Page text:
While you are in the mood of re-facing your home, consider this opportunity to replace the siding. While this is one of the more expensive renovations you could undertake, it takes the cake with curb-appeal and impact. Vinyl siding should cost you between $5 and $8,000 depending on location and size of your home. When I built my home, I went with a forest green color for my siding. Yes, my friend shawn referred to my home as the “Shrek house”, but I’ve never been more proud to come home to my very own ogre. It blended with the surrounding evergreen trees and was the exact opposite of every other boring white house in town.

A few areas you may want to stay away from are adding a second story, installing a back-up generator, remodeling the home office and adding a sunroom. These projects, while possibly perfect for YOUR home, do not provide good ROI and certainly don’t do much to get your house sold. A couple of those projects don’t even give you a 50% return on the investment. Yikes!

Hunker down and relish these last few weeks of winter. Get out and play and maybe even build yourself a snowman. It will get you out of the house so you can stop thinking about all the work you have to do this spring and, if you build it awesome enough, it could increase your curb appeal right now! Your only investment is time.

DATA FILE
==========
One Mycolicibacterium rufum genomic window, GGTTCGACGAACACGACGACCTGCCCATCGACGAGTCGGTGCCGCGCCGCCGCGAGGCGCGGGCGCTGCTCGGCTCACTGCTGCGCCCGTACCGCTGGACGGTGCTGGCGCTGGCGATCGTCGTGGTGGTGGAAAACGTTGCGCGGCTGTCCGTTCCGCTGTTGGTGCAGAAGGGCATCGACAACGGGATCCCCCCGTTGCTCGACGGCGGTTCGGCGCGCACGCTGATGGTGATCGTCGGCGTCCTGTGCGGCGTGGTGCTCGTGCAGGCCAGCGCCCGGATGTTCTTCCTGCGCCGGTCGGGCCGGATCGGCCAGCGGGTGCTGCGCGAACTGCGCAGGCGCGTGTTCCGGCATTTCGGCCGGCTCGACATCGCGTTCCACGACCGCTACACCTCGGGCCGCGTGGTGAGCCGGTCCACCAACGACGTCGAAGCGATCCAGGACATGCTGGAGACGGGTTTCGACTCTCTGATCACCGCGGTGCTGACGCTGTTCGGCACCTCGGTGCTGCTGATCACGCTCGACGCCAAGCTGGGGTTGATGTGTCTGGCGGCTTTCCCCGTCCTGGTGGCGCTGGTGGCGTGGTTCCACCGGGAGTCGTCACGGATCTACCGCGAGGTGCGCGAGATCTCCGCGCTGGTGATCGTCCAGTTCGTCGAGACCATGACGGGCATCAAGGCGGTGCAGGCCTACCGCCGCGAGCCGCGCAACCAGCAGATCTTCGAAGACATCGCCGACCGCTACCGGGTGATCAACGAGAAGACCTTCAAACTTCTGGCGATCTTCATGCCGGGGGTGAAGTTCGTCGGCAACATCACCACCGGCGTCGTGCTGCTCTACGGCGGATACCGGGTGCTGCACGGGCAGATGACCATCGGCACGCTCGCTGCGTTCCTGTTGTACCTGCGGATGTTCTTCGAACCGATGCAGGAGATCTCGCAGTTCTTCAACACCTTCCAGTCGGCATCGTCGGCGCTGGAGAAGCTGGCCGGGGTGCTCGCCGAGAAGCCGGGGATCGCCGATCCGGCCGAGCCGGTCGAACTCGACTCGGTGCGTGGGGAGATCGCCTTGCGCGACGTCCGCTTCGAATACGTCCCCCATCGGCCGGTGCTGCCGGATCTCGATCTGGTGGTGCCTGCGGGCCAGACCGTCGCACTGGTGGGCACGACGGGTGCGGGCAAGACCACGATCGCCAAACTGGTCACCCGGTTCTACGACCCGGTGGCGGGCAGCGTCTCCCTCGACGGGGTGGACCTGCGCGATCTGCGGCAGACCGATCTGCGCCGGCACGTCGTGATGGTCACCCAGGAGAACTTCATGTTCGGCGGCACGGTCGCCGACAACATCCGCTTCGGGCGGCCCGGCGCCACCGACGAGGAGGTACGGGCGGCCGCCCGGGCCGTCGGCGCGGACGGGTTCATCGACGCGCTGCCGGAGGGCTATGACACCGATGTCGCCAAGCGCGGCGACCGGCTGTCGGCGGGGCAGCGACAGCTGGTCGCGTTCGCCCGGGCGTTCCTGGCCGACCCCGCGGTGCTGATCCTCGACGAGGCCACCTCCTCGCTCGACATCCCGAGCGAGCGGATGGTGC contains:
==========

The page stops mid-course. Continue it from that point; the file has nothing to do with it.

The Grass Really IS Greener

north conway nh home lawnI’m proud to say that, of my many various jobs in the past, I was an irrigation tech. at Owl’s Nest Golf Course for a couple summers. While this was not the most prestigious job I have had, it was one of the most fun. I mean, who doesn’t want to cruise around in a golf cart (with a dump bed on the back) and ensure the grass stays plush and green? OK, maybe lots of you, but in those summers I learned a ton about lawn care. Combined with a year of landscaping work and you’ve got a guy who takes great pride in his home’s “curb appeal”. Here are a few things I’ve learned over the years and a few myths that need to be busted.

Besides the obvious concerns about drought and water shortages, there really IS a best time to water your lawn and landscaping. In general, your goal is to get the largest amount water, the deepest into the soil. To minimize evaporation (and higher costs in some areas!) water your greens in late evening or early morning. At the golf course, our watering schedules were almost always complete by the first tee-time of the day. This allows the water to get deep into the soil, which is important for our next tip.